Specific to housing, Section 110 of the Senate proposal, titled No Wait for Lower Mortgage Rate, would remove the three-day wait period required for the combined TILA/RESPA mortgage disclosure if a creditor extends to a consumer a second offer of credit with a lower annual percentage rate. The bill would also amend the Dodd-Frank systemically important financial institution (SIFI) threshold, raising it to $250 billion from the current $50 billion, not surprising after the Fed’s recent “clean bill of health” determination for all 34 banks that underwent the stress test. The package is also expected to institute other legislative changes to mortgage regulations and capital formation.
For a section-by-section summary of the Senate Banking Committee’s “Economic Growth Legislation” click here.
Affordable Housing Could Lose Big in Republican Tax Plan
America needs more affordable housing. That is a fact. How to fund that housing, however, has Republican tax writers in the House at odds with those in the Senate.
It all comes down to a type of tax-exempt bond that funds about half of all affordable (rental/multifamily) housing development. The House tax reform bill — which passed Thursday — eliminates the bond; the Senate bill retains it.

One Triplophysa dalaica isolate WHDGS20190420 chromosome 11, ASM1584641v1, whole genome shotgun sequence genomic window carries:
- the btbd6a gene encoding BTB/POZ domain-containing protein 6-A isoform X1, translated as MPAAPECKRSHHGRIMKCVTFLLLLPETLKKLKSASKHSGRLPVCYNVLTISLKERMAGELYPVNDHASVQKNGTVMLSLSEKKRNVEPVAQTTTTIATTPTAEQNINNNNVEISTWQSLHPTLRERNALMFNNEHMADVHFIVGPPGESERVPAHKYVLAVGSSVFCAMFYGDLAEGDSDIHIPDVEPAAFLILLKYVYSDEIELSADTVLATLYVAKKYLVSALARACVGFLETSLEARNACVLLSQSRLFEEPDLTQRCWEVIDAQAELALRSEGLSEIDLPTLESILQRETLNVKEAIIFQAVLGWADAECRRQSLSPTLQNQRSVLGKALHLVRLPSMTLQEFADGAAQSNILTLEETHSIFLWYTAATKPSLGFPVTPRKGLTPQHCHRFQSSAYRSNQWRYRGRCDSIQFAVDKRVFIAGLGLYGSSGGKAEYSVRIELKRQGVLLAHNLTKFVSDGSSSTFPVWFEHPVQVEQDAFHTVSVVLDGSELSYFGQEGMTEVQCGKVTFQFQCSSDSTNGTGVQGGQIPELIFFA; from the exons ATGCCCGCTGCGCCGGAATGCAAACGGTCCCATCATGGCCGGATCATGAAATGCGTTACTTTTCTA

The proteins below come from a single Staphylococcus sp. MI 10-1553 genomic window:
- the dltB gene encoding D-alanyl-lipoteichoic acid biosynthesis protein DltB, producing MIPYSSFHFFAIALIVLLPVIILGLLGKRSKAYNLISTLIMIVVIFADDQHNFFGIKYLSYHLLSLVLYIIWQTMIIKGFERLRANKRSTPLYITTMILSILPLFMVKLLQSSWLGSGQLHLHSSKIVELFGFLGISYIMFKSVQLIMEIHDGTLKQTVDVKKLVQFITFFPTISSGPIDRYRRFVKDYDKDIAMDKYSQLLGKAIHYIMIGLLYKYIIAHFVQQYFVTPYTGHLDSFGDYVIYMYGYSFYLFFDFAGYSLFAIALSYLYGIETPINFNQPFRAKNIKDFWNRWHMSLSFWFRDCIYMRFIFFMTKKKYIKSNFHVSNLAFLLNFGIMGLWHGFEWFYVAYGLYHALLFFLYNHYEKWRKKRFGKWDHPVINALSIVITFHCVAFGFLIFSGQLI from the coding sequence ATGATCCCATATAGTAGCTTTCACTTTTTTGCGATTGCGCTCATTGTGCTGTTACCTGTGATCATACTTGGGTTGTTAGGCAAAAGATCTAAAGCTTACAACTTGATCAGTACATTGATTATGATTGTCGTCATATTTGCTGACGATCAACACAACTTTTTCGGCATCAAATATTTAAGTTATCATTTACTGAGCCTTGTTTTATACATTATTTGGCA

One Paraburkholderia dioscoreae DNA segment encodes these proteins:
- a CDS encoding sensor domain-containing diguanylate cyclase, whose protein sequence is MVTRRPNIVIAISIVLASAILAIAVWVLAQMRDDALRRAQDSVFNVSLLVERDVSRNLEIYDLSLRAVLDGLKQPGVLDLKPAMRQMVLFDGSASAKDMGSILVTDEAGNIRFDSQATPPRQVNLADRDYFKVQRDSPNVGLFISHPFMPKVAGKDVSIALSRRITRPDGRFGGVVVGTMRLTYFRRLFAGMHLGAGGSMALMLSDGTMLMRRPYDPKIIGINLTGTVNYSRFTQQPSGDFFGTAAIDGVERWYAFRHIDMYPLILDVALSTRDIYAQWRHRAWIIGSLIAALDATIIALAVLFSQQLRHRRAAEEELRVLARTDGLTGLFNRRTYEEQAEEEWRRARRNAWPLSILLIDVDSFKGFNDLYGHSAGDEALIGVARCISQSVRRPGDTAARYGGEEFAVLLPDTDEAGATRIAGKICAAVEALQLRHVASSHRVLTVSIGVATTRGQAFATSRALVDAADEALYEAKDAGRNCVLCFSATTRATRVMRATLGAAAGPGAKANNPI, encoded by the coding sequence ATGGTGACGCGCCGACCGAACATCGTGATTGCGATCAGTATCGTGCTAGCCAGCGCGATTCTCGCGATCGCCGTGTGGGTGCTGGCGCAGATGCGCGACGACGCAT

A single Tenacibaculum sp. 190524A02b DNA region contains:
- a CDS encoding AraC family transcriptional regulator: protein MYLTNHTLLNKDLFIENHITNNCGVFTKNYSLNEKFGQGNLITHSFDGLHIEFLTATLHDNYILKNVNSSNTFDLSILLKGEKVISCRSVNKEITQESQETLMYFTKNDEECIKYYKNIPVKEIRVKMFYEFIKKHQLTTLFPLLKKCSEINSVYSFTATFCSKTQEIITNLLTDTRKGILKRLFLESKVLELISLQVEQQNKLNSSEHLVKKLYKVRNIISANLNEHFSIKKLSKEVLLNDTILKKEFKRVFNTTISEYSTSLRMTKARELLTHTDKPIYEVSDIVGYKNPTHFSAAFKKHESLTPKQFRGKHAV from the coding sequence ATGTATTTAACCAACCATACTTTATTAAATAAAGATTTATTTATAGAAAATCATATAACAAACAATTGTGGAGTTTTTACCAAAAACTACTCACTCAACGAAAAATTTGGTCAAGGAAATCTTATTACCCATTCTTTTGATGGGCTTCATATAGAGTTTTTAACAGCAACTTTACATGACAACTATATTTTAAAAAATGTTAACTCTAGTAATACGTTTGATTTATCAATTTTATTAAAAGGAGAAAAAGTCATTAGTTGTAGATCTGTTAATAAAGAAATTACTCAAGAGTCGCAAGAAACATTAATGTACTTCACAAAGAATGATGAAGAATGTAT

Tax-exempt private activity bonds (PABs) are issued by state or local governments and loaned to private companies to finance qualified projects. The bonds are most commonly used for the construction of affordable multifamily housing, but also for hospitals and infrastructure projects, like roads and bridges.
While most major U.S. cities have seen a boom in construction of luxury apartments and condominiums, the nation is in the midst of an affordable-housing crisis. As home prices and rents rise, more people are in need of this housing, but it is harder to get developers to invest in it. That is because it is a lot more lucrative to build fancy buildings that can command high rent than to build lower-cost rental buildings in less-wealthy neighborhoods. The tax credits have been something of a bridge to entice developers to build lower-cost housing.
read more: CNBC